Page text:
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February 27 2019

Optibus: Completing the scheduling puzzle

Optibus’ vision is coming to life with its new route planning module, which aims to give schedulers and planners an end-to-end solution

Why can’t mass transport route planning be as simple as planning a road trip?

Next-generation planning and scheduling software provider, Optibus, highlights that when it comes to planning a road trip, a search online will provide you with a myriad of websites and apps that will assist in the planning process.

This begs the question: Why isn’t there a simple system for planning bus routes and the corresponding timetables?

Speaking exclusively to routeone, Dave Joshua, Optibus General Manager, UK and Eire, explains the technology firm’s latest vision for its new route planning module, that, together with its scheduling modules, forms an end-to-end solution.

The launch of a vision

Deployed in 300 cities worldwide and trialed by several operators in the UK, Optibus’ vision was to create a product that enables a scheduler to simply draw and adjust public transit maps, and create timetables, rather than resorting to old planning methods, from pen and paper to spreadsheets.

The first stage of the vision was to create a scheduling module that will enable operators to reduce their costs and provide better schedules for drivers. The second part was to use artificial intelligence to predict on-time performance and automatically suggest changes to resolve these issues. With the route planning module, the company enters a third stage, where it offers an end-to-end interconnected solution, beginning with route planning, moving onto timetables, scheduling and then rostering (rotas).

Dave explains that if you look at today’s bus operators they are “very fixed”, both in terms of fixed-route services, and also fixed in routes that haven’t been changed in many years – possibly even decades.

“One of the problems is that the tools that the planners and schedulers have are quite basic,” he says.

“What the schedulers typically do is use it to check any route change requests they’ve had from the transport authority, and it’s very light usage. Effectively just a black-and-white map with lines on it indicating roads. It is a proper Ordnance Survey (OS) map.

“There lies the first problem, it’s an OS map designed to show you where to go, it has no other capabilities outside of that. It’s really just designed as a checking tool for someone who has already made the changes to the routes.” He adds that Operators want to change routes but don’t have the software to do that simply and easily.

Dave says that some operators are running the same services since their firm was launched, and they have just decided to run the route ever since.

However, now the system has got a lot of people thinking of ways they can improve their schedules; if they improve their routes, it will improve their timetables which will then improve their rosters and then their duties. This means operators will have much happier people.

‘Amazing set of tools’

The initial part of the platform is built on Google Maps. Routes are planned using this data. By using Google, it enables Optibus to do more with the platform than it would have been able to do if it had used an OS map and have a map that is constantly updated and contains a lot of visual information.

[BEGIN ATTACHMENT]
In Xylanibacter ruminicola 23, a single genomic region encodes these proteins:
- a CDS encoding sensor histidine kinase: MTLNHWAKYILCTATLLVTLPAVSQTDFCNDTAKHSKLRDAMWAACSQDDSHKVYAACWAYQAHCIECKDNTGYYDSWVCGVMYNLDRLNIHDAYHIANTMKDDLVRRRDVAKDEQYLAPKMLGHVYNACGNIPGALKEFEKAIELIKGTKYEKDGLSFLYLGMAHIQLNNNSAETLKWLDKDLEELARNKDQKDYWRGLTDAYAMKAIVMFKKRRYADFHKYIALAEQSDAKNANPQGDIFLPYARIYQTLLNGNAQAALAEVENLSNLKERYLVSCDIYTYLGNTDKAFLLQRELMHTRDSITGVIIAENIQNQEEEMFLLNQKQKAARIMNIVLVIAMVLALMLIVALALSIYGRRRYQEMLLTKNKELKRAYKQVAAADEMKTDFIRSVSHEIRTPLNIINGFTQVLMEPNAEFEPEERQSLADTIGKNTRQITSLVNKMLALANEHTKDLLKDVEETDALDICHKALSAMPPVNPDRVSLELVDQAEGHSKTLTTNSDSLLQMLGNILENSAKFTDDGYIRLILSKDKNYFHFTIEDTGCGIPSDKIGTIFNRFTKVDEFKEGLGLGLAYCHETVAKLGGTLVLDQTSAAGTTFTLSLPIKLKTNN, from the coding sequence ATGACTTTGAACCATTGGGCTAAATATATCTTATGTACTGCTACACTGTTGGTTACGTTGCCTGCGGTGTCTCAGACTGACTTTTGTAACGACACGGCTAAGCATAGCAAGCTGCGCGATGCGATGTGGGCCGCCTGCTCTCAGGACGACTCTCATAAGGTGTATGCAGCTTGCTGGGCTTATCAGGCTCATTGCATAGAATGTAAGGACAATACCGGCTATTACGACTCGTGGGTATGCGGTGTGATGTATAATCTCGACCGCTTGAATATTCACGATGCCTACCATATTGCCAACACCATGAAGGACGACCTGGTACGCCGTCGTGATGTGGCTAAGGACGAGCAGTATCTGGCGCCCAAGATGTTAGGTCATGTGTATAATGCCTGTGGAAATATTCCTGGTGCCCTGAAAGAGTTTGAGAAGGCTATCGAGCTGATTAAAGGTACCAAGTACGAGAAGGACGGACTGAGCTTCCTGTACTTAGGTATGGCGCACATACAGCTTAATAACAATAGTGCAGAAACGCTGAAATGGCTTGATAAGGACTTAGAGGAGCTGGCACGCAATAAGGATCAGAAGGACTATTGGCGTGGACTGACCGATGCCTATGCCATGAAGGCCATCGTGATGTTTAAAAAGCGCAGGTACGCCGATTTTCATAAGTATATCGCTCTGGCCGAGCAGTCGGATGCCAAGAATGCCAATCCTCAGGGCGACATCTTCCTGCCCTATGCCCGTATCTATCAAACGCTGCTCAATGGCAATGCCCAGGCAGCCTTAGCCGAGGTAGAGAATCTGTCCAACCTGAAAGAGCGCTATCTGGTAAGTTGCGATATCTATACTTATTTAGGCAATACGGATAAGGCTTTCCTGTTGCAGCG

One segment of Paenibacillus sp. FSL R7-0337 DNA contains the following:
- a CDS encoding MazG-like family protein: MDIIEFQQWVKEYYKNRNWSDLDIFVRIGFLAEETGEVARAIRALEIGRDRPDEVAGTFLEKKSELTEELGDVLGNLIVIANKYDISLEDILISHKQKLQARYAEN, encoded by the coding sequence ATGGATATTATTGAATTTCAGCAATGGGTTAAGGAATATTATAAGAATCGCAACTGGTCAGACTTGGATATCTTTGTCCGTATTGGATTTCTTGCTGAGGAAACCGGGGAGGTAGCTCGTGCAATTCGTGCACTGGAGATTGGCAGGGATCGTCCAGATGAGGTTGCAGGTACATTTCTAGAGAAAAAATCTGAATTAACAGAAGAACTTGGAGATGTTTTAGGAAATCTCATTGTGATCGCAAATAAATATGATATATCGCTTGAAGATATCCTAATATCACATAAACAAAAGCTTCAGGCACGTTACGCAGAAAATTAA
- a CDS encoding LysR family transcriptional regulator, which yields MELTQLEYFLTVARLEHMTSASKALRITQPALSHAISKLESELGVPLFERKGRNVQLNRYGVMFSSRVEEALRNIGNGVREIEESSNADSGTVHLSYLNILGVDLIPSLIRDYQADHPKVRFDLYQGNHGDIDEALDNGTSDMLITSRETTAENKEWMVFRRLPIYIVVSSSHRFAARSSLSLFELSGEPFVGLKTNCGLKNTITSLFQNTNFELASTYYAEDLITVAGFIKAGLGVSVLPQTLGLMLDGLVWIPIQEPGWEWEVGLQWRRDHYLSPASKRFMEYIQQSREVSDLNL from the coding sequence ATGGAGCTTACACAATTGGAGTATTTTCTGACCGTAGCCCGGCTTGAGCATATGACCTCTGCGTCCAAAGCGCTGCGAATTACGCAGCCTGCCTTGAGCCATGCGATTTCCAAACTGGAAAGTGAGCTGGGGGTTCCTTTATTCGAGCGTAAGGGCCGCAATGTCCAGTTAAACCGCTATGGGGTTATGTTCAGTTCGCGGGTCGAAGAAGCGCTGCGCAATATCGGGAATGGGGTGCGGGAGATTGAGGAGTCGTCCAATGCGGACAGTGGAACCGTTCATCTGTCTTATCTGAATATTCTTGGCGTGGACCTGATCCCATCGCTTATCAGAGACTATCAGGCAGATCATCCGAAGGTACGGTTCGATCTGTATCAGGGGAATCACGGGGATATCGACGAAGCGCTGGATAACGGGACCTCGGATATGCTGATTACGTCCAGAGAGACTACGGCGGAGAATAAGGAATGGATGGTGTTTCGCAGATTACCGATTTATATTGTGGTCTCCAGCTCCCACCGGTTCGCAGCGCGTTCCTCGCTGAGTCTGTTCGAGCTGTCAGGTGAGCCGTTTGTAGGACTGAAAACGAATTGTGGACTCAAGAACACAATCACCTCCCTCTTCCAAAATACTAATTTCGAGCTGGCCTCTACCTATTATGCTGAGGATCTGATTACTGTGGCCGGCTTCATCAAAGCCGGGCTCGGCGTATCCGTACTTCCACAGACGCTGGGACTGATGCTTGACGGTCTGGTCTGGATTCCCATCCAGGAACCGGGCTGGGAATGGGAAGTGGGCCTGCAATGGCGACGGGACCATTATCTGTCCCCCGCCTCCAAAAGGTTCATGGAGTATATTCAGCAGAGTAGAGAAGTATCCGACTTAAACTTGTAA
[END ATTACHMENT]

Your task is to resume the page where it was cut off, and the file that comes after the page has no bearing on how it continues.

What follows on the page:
Dave says: “Optibus wanted to give its users the capability of an amazing set of tools starting with the engine underneath and then working on top of that.”

The map itself gives schedulers and planners the capability of doing a black-line overview just like you would on an OS map. It then allows them to do satellite view. But rather than it being just like Google Maps, Optibus has built a bus network map on top.

That network map allows you to drive through a bus station as if it were one, it enables you to see all the bus stops and make sure they’re in the right place as it allows you to go into street view. Also, if you then need to move or remove bus stops as part of you route, you can do that as well.

“It’s another part of our planning of all pieces of the scheduling puzzle,” Dave says.

More intuitive

As the mapping tool itself has built-in NaPTAN database, you can move and rename bus stops and it will validate if that’s true.

Another tool is Optibus’ free draw tool. Schedulers can click on part of a route and drag it to other roads or into a different route. This allows a scheduler to test moving around road works and other parts of the mapping.

“It’s much more intuitive than looking at a flat black line on an OS Map,” he adds.

The platform is fully integrated with Optibus’ timetable module, meaning it is a literal button click to flip between the mapping module and the timetable module.

As it is inter-connected, if you make changes to the map, that will automatically turn into a timetable for that route, which will then – if you allow it to – filter into your schedules and then your rosters.

“It’s all end to end, you don’t need to make any adjustments to any part of the system; it will enable happen automatically.”

New opportunities

After being introduced to the system, one scheduler, who has been doing the job for 48 years, has said it’s “the most exciting time of his scheduling life,” as it allows him to do things which have never before been possible.

It opens the door to performing ‘what if’ scenarios and gives schedulers a tool kit to make changes which haven’t been feasible when using just a map.

The system is available for operators of all sizes, and in a time where ridership is declining, the system gives the tools to instead of cutting a route, you can adjust it to make it viable.



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